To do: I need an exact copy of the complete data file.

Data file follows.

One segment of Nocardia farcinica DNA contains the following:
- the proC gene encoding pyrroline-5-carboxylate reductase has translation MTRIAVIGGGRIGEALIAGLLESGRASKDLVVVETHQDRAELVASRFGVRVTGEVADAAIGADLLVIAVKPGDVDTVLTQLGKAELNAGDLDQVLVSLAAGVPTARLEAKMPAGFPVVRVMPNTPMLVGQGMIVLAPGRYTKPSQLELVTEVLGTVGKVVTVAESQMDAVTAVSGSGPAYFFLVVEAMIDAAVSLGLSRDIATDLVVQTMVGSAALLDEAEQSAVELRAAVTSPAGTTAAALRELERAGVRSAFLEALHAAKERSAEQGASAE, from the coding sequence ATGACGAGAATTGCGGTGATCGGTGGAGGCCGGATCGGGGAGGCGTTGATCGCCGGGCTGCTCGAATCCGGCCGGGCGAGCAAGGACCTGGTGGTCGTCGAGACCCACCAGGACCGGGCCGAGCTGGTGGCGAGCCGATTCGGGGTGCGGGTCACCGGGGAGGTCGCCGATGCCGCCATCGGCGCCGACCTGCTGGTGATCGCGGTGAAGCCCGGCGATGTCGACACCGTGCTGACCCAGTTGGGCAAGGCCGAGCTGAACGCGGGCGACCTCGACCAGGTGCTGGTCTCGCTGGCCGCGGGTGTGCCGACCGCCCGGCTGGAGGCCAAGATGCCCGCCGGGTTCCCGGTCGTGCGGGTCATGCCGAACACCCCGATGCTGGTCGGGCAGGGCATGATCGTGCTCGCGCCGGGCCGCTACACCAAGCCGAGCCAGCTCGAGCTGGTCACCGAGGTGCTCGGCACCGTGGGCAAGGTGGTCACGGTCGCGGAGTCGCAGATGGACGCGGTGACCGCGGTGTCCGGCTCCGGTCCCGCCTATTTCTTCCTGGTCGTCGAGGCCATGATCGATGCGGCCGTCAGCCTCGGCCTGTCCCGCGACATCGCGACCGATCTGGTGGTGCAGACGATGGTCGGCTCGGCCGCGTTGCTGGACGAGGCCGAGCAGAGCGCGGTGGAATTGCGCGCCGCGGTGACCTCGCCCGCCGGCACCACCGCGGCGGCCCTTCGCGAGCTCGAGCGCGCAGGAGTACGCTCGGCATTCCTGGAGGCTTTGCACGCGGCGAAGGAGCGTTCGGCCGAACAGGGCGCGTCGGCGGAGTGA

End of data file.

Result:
One segment of Nocardia farcinica DNA contains the following:
- the proC gene encoding pyrroline-5-carboxylate reductase has translation MTRIAVIGGGRIGEALIAGLLESGRASKDLVVVETHQDRAELVASRFGVRVTGEVADAAIGADLLVIAVKPGDVDTVLTQLGKAELNAGDLDQVLVSLAAGVPTARLEAKMPAGFPVVRVMPNTPMLVGQGMIVLAPGRYTKPSQLELVTEVLGTVGKVVTVAESQMDAVTAVSGSGPAYFFLVVEAMIDAAVSLGLSRDIATDLVVQTMVGSAALLDEAEQSAVELRAAVTSPAGTTAAALRELERAGVRSAFLEALHAAKERSAEQGASAE, from the coding sequence ATGACGAGAATTGCGGTGATCGGTGGAGGCCGGATCGGGGAGGCGTTGATCGCCGGGCTGCTCGAATCCGGCCGGGCGAGCAAGGACCTGGTGGTCGTCGAGACCCACCAGGACCGGGCCGAGCTGGTGGCGAGCCGATTCGGGGTGCGGGTCACCGGGGAGGTCGCCGATGCCGCCATCGGCGCCGACCTGCTGGTGATCGCGGTGAAGCCCGGCGATGTCGACACCGTGCTGACCCAGTTGGGCAAGGCCGAGCTGAACGCGGGCGACCTCGACCAGGTGCTGGTCTCGCTGGCCGCGGGTGTGCCGACCGCCCGGCTGGAGGCCAAGATGCCCGCCGGGTTCCCGGTCGTGCGGGTCATGCCGAACACCCCGATGCTGGTCGGGCAGGGCATGATCGTGCTCGCGCCGGGCCGCTACACCAAGCCGAGCCAGCTCGAGCTGGTCACCGAGGTGCTCGGCACCGTGGGCAAGGTGGTCACGGTCGCGGAGTCGCAGATGGACGCGGTGACCGCGGTGTCCGGCTCCGGTCCCGCCTATTTCTTCCTGGTCGTCGAGGCCATGATCGATGCGGCCGTCAGCCTCGGCCTGTCCCGCGACATCGCGACCGATCTGGTGGTGCAGACGATGGTCGGCTCGGCCGCGTTGCTGGACGAGGCCGAGCAGAGCGCGGTGGAATTGCGCGCCGCGGTGACCTCGCCCGCCGGCACCACCGCGGCGGCCCTTCGCGAGCTCGAGCGCGCAGGAGTACGCTCGGCATTCCTGGAGGCTTTGCACGCGGCGAAGGAGCGTTCGGCCGAACAGGGCGCGTCGGCGGAGTGA